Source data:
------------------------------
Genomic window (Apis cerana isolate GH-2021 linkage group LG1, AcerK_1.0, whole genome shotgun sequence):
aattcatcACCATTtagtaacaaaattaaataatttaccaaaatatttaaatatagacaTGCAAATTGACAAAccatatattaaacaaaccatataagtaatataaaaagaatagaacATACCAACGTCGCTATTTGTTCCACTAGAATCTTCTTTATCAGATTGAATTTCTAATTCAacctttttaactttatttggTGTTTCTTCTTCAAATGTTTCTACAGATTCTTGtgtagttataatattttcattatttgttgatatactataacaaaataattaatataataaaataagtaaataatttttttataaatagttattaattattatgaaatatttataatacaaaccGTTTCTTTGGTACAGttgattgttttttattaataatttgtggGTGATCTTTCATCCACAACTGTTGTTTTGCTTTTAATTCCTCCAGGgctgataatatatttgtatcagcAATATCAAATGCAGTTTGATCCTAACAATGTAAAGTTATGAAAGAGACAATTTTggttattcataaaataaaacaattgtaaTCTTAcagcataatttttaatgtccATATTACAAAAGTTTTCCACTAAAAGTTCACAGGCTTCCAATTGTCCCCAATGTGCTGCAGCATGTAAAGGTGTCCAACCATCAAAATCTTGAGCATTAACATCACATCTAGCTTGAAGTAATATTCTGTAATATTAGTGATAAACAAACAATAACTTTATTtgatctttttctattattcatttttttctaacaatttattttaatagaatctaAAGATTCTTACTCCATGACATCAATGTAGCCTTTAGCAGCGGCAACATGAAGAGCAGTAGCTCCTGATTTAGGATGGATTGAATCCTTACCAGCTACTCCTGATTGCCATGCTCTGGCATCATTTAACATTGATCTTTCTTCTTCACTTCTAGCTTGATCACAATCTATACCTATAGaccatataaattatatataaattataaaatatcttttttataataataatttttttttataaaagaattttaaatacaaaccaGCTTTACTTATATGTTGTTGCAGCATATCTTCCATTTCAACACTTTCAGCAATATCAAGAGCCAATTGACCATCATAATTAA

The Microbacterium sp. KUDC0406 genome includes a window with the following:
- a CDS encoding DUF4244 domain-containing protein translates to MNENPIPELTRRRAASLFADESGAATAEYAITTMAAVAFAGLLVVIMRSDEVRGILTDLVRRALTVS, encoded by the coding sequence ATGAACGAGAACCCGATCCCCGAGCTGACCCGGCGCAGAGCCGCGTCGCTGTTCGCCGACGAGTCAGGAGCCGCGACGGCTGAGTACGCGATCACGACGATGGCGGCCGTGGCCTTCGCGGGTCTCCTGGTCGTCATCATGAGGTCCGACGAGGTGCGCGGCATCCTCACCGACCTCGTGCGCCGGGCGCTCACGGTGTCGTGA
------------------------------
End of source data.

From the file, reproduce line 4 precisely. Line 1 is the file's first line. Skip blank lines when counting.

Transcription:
- a CDS encoding DUF4244 domain-containing protein translates to MNENPIPELTRRRAASLFADESGAATAEYAITTMAAVAFAGLLVVIMRSDEVRGILTDLVRRALTVS, encoded by the coding sequence ATGAACGAGAACCCGATCCCCGAGCTGACCCGGCGCAGAGCCGCGTCGCTGTTCGCCGACGAGTCAGGAGCCGCGACGGCTGAGTACGCGATCACGACGATGGCGGCCGTGGCCTTCGCGGGTCTCCTGGTCGTCATCATGAGGTCCGACGAGGTGCGCGGCATCCTCACCGACCTCGTGCGCCGGGCGCTCACGGTGTCGTGA